Category Archives: Sailing Multihulls

Profligate at 25


That means I’ve owned my modified Hughes 63 built by Dencho in Long Beach for one-third of my life and half my adult life.

Man, time flies.

If I had the money and desire, I’d build almost the identical boat, but in carbon.

It’s about the maximum size cat you can singlehand or doublehand.

Yet we’ve also taken thousands and thousands people racing and sailing on her.

Speaking of 25, that’s the highest number of knots we’ve hit. Once under working sails, once under spinnaker.

One time south of Cedros we had her going 21 to 22 knots for an extended time, not straining at all. Waterline and the perfect point of sail were the magic ingredients, even when overloaded with crew, gear and Ha-Ha stuff.

Love dat cat!

Composite Chainplates

I recently had to review a chainplate on one of my COI cats and send a note to the USCG.
I see from the X-Ray report that the Aolani chainplates were not steel, but composite as I thought they were.
These composite plates are immune to corrosion, unlike metal ones.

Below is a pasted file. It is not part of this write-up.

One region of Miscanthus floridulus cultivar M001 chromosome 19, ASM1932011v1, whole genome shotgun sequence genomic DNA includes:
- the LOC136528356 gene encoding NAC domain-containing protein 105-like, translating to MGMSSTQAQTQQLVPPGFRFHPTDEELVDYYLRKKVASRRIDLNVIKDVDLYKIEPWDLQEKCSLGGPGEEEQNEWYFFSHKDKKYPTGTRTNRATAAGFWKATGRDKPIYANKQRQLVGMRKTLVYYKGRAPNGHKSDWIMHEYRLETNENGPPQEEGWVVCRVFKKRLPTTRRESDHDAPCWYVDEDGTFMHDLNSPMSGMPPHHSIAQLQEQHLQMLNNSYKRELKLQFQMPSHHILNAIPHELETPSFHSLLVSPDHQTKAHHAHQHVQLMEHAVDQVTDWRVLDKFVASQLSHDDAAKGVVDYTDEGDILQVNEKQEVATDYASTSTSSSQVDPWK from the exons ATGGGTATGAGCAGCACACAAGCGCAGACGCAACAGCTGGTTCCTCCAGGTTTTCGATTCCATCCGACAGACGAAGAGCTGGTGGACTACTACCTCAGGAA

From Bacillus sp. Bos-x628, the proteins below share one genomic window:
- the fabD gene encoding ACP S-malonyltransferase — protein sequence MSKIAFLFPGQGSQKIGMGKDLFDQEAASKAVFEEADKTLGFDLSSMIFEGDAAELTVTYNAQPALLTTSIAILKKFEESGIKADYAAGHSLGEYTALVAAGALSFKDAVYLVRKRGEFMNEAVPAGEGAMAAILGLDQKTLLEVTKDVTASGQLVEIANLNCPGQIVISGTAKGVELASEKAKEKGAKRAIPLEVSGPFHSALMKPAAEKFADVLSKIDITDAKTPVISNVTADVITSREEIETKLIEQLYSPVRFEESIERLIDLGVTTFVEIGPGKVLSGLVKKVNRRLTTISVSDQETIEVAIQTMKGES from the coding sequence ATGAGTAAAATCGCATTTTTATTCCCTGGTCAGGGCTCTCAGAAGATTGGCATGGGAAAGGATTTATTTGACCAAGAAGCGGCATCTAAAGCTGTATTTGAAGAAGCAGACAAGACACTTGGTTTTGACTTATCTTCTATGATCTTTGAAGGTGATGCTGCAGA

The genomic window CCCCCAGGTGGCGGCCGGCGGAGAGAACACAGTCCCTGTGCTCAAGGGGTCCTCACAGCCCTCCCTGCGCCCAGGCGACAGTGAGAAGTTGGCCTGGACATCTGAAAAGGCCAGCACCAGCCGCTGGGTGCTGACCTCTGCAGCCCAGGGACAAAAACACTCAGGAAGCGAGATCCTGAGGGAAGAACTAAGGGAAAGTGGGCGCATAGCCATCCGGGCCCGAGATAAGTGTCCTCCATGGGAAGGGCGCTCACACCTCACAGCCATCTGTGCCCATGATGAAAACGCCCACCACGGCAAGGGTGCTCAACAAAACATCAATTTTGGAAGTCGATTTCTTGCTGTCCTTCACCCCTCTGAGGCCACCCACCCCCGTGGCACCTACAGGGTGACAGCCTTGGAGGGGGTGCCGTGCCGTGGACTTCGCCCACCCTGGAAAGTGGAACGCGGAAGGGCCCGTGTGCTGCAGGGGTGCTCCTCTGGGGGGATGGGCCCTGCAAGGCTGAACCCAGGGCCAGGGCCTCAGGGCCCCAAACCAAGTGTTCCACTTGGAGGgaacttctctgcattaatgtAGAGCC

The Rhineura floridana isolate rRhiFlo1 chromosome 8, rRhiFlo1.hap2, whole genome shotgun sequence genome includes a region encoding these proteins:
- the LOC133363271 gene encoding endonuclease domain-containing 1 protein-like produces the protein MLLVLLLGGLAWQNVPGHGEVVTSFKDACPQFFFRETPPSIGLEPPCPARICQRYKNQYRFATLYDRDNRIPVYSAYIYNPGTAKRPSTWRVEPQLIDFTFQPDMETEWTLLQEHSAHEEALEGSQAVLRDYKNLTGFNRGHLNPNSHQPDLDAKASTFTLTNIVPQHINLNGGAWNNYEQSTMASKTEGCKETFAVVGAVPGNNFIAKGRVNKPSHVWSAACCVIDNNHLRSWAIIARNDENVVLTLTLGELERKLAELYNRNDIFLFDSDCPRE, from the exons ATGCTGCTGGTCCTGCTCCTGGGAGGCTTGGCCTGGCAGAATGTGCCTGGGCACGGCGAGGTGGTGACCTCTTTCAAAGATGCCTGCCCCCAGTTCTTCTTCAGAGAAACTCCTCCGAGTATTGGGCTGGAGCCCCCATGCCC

I assume the builder used my layup schedule as I have sent earlier. I see no reason to doubt that.
They are easy for the builders to build in a huge safety factor.
Instead of being fastened onto a hull, these synergistically combine to both strengthen the hull and the chainplate.
Unlike the metal plates, these have some resiliency so make all the parts longer lived.
Any delta in the parts from the loads would show up immediately and early by cracks in the paint. Unlike metal plates which usually are not painted.
Attached find a picture of one of my other catamaran designs with composite chainplates. Note that he lifts his entire vessel with only the three chainplate locations.

Dragonfly Rolled (the Seattle one)

The local Seattle formula 40 catamaran Dragonfly capsized during the Cow Bay Regatta. Not my design.  It was originally from New Zealand and was originally named Simply the Best. It’s owner Pat is one of the best sailors I know.  I hope to find out more soon, but I was told that it rolled over on a reach after stuffing into a kelp bed.  It was a heavy air day.  If it could happen to Pat, it could happen to anyone.  I see the boat is on the hard in Everett, sans mast.  Pic is on happier days.